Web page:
CPU speed comparison
This article attempts to assess the relative speed of the Game Boy's CPU compared to those of other third-generation video game platforms (Nintendo Entertainment System and Sega Master System).
The speed of a processor depends on both its clock rate and its work per clock. To abstract these, we use a standardized master oscillator at 21.47 MHz, or six times NTSC chroma. This same oscillator was used in the NES and Super NES.
|Nintendo Entertainment System||Ricoh 2A03||6502||12||1.79 MHz|
|Super Game Boy||Sharp LR35902||SM83||20 (M-cycles)||1.07 MHz|
|Sega Master System||Zilog Z80||Z80||6 (T-states)||3.58 MHz|
To "beat the spread", or complete an operation in fewer master clock cycles than a 6502 does, the 8080-family CPU must complete it in three-fifths of the CPU cycles that the 6502 uses. The 1-cycle register-register operations make the 8080 family's work per M-cycle usually superior to 6502 but not always. Because CPUs derived from the Intel 8080 are architecturally very similar, Z80 results are shown only when the differences cause a noticeable speed discrepancy compared to SM83, such as
JR, or things that can be done with
(We're not considering Game Boy Color at the moment because it'd always get trounced by the TurboGrafx-16's 7.16 MHz 65C02-based CPU.)
An action game may store data related to the position and behavior of each of several enemies in a struct or record.
For random access to an 8-bit field via a pointer, 6502 wins for one byte, but SM83 catches up for two consecutive bytes and pulls ahead for more.
; 6502, pointer in zero page ; One byte: 7-8 cycles or 84-96 clocks ; Two random: 14-16 cycles or 168-192 clocks ldy #offsetof(type, fieldname) ; 2 lda ($00),y ; 6, minus 1 for read not crossing page iny ; 2 lda ($00),y ; 6, minus 1 for read not crossing page ; SM83, pointer in DE ; One byte: 7 cycles or 140 clocks ; Two consecutive: 9 cycles or 180 clocks ld hl,offsetof(type, fieldname) ; 3 add hl,de ; 2 ld a,[hl+] ; 2 ld a,[hl+] ; 2 ; Z80, pointer in IX ; One byte: 19 T-states or 114 clocks ; Two random: 38 T-states or 228 clocks ld a,[ix+offsetof(type, fieldname)] ; 19 ld a,[ix+offsetof(type, fieldname)+1] ; 19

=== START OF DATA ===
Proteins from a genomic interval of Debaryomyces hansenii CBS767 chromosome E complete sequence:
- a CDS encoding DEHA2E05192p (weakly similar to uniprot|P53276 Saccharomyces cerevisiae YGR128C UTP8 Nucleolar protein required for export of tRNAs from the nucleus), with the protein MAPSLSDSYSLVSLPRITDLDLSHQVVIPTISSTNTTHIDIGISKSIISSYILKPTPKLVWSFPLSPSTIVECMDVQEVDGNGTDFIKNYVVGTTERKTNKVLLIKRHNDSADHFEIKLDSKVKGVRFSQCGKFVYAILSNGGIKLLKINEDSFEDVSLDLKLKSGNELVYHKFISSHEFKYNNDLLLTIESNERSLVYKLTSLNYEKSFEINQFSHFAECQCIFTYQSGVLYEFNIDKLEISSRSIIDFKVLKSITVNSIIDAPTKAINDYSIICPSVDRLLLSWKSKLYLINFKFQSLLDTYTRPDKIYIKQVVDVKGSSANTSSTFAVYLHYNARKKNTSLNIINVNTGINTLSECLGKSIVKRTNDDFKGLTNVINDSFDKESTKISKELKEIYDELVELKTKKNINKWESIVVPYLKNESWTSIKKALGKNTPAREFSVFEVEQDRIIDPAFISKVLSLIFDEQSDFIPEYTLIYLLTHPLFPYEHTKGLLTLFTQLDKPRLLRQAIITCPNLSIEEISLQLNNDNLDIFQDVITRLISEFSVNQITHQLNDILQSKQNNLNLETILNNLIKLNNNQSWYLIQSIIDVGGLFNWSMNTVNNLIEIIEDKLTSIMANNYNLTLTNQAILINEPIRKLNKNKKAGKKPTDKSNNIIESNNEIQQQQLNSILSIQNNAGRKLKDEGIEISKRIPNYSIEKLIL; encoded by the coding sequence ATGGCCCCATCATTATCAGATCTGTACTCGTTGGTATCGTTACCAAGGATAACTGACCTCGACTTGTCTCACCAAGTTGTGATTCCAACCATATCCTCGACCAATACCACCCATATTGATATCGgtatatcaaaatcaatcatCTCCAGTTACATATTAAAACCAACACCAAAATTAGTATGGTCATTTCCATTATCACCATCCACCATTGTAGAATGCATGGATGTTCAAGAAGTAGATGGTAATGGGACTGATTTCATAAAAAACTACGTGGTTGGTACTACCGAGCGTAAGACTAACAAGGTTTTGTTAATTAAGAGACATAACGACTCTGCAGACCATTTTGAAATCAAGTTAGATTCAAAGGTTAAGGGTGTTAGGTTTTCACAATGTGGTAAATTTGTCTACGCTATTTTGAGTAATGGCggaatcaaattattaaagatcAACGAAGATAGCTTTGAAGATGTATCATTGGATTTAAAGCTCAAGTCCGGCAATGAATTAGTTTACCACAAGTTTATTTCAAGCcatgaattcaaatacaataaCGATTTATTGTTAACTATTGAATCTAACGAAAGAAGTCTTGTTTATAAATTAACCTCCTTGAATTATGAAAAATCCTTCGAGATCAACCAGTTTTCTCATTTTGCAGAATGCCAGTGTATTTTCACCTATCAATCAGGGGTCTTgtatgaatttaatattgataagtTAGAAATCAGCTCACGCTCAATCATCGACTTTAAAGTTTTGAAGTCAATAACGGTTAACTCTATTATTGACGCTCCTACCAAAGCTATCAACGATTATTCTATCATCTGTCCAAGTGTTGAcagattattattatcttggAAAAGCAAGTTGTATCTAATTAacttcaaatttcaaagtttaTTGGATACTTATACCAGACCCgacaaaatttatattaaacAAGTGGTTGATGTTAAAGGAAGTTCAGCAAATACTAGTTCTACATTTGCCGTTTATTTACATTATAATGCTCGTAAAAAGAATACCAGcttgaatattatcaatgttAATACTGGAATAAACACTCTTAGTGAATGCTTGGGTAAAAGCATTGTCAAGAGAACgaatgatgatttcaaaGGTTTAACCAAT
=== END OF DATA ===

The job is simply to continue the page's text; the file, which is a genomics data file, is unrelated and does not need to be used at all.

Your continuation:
However, the 6502 has a trick up its sleeve: structure of arrays. If records are statically allocated, all the values for one field can be placed together. This lets the 6502 use "absolute indexed" addressing, which adds an offset in an 8-bit register to a 16-bit pointer.
; 6502, SOA index in X ; Each byte: 4-5 cycles or 48-60 clocks lda fieldname,x ; 5, minus 1 for read not crossing page lda otherfieldname,x ; SM83 or Z80, SOA index in DE ; Each byte (SM83): 7 cycles or 140 clocks ld hl,fieldname ; 3 add hl,de ; 2 ld a,[hl] ; 2 ld hl,otherfieldname add hl,de ld a,[hl]
But if the positions differ by only one bit, such as if they're 8, 16, 32, or 64 bytes apart, bit operations on L can speed up calculating the address for subsequent accesses. This requires thinking of your record as a binary hypercube, where each field is connected to the fields whose address differs by one bit.
; 6502, SOA index in X ; Each byte: 4-5 cycles or 48-60 clocks ; Two random: 8-10 cycles or 96-120 clocks lda fieldname,x ; 5, minus 1 for read not crossing page lda otherfieldname,x ; SM83 or Z80, SOA index in DE ; First byte (SM83): 7 cycles or 140 clocks ; Two bytes, 1 bit different (SM83): 11 cycles or 220 clocks ld hl,fieldname ; 3 add hl,de ; 2 ld a,[hl] ; 2 set log2(otherfieldname^fieldname),l ; 2 ld a,[hl] ; 2